Less than one year after handing Roma their fine, Uefa gave positive news to last season’s Europa League finalists. Europe’s governing body announced the Giallorossi had fully complied with the break-even requirements set for the financial year 2022, thus avoiding further potential fines or competition bans.
Punishment(s): Fined €26m, with €4m demanded upfront.
Last month Uefa confirmed that Inter Milan were compliant with FFP regulations based on their most recent assessment. The organisation had issued a €26m fine due to previous breaches. However, in September 2022, the Nerazzurri agreed to a settlement with Uefa which reduced the amount of the fine to €4m. In addition, it also gave the Italian giants slightly different terms to comply with in terms of FFP rules.
Year(s): 2022, 2023
Punishment(s): Fined €23m in 2022 with €3.5m being paid as the unconditional amount. Handed a one-year ban from European competitions in 2023 and fined €20m with €10m being paid upfront.
A settlement with Uefa saw the Old Lady’s original €23m sanction reduced to €3.5m, however, Europe’s governing body would ban Juventus from competing in the 2023/24 Europa Conference League season — which goes to Fiorentina in the play-offs round starting on August 24 — due to financial irregularities.
Juve have also been fined €20m, though half of that fine has been suspended, and Italy’s former undisputed champions will only have to pay if their financial records for the next three years do not comply with the accounting requirements.
Punishment(s): Fined €2m, with €300,000 to be paid upfront.
Monaco will need to get back in compliance with FFP regulations, but no penalties will be put in place at least until the 2025/2026 season. However, they are still required to balance their books to avoid further sanctions.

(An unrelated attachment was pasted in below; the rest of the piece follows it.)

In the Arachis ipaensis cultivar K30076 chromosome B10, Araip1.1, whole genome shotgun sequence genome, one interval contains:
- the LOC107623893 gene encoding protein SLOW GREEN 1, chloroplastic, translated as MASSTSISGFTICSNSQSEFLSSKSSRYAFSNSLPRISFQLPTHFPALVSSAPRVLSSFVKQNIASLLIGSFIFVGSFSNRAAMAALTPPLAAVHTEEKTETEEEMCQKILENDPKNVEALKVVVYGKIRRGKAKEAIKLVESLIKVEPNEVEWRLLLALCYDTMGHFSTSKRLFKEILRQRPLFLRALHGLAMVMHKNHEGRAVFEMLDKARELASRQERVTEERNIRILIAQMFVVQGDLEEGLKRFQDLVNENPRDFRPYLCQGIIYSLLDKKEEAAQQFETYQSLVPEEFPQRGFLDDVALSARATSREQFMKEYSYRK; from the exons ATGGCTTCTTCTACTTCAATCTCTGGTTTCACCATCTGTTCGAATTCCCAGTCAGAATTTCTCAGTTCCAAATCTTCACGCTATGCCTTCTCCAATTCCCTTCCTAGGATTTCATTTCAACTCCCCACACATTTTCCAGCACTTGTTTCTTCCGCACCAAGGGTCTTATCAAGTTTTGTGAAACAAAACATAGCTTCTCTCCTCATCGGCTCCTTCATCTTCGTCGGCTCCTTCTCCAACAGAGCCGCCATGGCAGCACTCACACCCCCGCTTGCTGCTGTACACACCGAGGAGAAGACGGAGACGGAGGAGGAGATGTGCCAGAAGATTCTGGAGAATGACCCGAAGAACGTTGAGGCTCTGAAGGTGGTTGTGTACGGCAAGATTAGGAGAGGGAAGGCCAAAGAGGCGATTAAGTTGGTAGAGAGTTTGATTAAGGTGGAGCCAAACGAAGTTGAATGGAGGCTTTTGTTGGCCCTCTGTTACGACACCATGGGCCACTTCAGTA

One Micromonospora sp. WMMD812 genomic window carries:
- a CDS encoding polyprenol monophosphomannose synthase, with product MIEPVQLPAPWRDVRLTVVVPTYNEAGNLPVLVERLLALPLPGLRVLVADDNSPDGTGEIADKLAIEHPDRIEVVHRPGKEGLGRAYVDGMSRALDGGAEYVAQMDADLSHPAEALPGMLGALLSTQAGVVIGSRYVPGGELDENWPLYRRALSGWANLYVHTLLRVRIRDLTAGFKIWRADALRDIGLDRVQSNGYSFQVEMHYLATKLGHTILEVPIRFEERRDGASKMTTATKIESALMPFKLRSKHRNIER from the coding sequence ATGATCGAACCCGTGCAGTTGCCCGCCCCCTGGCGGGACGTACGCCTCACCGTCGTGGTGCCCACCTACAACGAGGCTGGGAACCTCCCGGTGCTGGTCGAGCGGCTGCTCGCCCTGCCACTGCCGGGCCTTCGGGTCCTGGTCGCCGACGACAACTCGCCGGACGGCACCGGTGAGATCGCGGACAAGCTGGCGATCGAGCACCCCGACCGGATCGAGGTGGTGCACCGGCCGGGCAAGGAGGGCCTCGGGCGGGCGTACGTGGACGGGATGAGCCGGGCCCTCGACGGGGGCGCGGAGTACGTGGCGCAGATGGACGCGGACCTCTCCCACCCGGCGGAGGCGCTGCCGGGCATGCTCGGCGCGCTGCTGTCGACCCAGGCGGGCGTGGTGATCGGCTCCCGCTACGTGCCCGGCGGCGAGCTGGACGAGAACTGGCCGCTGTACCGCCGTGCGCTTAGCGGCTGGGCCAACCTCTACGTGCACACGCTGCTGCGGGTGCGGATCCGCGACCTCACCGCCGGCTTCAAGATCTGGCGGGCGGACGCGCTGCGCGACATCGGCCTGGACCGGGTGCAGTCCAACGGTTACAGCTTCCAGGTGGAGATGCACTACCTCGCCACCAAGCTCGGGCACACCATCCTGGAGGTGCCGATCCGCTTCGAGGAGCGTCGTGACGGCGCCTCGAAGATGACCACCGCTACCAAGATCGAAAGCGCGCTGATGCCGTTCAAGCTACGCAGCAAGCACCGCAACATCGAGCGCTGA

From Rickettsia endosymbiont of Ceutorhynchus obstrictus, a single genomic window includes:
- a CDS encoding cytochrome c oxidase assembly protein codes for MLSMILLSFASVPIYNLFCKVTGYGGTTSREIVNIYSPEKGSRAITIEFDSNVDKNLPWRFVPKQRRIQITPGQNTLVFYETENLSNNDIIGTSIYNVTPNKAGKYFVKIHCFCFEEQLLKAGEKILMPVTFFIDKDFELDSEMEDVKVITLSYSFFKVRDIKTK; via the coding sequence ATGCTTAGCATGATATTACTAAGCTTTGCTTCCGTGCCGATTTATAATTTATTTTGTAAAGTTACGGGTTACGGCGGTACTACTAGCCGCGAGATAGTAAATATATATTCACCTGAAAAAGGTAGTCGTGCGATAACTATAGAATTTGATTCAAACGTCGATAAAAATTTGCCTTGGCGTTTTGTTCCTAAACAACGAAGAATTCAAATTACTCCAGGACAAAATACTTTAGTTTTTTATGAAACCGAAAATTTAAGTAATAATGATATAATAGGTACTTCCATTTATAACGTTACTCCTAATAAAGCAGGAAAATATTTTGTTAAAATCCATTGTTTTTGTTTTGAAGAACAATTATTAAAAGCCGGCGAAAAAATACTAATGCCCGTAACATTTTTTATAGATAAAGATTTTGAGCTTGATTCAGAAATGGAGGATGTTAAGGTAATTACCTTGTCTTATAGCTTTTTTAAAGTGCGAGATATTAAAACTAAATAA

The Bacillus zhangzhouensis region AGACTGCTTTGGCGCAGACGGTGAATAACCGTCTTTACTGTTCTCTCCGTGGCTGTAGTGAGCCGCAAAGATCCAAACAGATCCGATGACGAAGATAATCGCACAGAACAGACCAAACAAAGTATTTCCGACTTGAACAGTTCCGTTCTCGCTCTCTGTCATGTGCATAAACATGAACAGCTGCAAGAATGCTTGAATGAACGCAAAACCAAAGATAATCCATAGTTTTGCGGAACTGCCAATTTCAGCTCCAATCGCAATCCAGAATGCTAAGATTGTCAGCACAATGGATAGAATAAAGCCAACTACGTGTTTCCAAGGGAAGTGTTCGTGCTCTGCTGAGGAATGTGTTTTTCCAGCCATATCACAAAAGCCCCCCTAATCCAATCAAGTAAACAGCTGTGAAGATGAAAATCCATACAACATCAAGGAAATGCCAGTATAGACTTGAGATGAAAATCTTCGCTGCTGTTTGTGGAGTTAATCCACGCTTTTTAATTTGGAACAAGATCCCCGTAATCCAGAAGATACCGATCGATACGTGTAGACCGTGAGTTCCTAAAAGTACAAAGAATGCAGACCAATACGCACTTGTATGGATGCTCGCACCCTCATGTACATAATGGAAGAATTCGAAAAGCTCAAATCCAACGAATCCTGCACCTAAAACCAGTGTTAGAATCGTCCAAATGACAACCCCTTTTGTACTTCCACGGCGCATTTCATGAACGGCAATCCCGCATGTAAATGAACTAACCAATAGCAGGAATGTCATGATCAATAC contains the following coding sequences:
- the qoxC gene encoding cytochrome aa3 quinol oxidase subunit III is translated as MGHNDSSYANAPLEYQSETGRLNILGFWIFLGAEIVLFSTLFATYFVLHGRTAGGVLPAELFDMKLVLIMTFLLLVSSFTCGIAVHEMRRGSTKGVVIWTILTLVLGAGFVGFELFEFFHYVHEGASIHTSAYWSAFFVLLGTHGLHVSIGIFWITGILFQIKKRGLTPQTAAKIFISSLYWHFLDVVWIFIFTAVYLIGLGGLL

Year(s): 2019, 2022
Punishment(s): Fined €3m for breach of a settlement with squad size for European tournaments restricted. Fined €2m, with €300,000 to be paid upfront.
Just like their Ligue 1 rivals, Monaco, the Olympians will need to get back in compliance with FFP regulations, but no penalties will be put in place at least until the 2025/2026 season. Marseille, however, are still required to balance their books to avoid further sanctions.
Punishment(s): Handed a €250,000 fine.
Punishment(s): Handed a €250,000 fine and banned from European competitions unless they can prove by January 31, 2022, a debt with another club which was due to be paid on January 15 had been settled.
Sporting had the threat of a one-season European ban for unpaid debts ultimately lifted by Uefa.
Punishment(s): Handed a €300,000 fine.
Much like Sporting, the Dragons met their deadline to settle “overdue payables” or be excluded from European competitions, the cases were handled by a Uefa-appointed financial monitoring panel which oversees revenue and spending by clubs which qualify to play in their competitions.
Punishment(s): Handed a €300,000 fine by Uefa for committing financial fair play breaches over a four-year period between 2019 and 2022.
Man Utd are understood to be disappointed with Uefa’s lack of flexibility over accounting for losses during Covid-impacted seasons but accept they did commit the breach. It’s also understood the situation will have no impact on the club’s ability to strengthen Erik ten Hag’s squad this summer.
Punishment(s): Handed a €500,000 fine by Uefa for reporting profits of an asset which was not a relevant income under the regulations.
Barça were handed a €500,000 sanction “for wrongly reporting, in the financial year 2022, profits on disposal of intangible assets (other than player transfers) which are not a relevant income under the regulations,” a Uefa statement read. Xavi’s men were crowned Spanish champions last season, ending a four-year title drought, and will be looking to win a first Champions League since 2015 next term.
Punishment(s): Handed a €10m fine by Uefa for “submitting incomplete financial information” during the Roman Abramovich era.
The penalty represents another blow for Chelsea’s current owners — led by Todd Boehly and Clearlake Capital — following a disappointing first year at the helm, with a 12th-place finish in the Premier League last season their worst since 1993/94. Chelsea have outlaid around £600m in transfers since Boehly’s arrival, while former Tottenham boss Mauricio Pochettino has been tasked with turning around their on-field performances.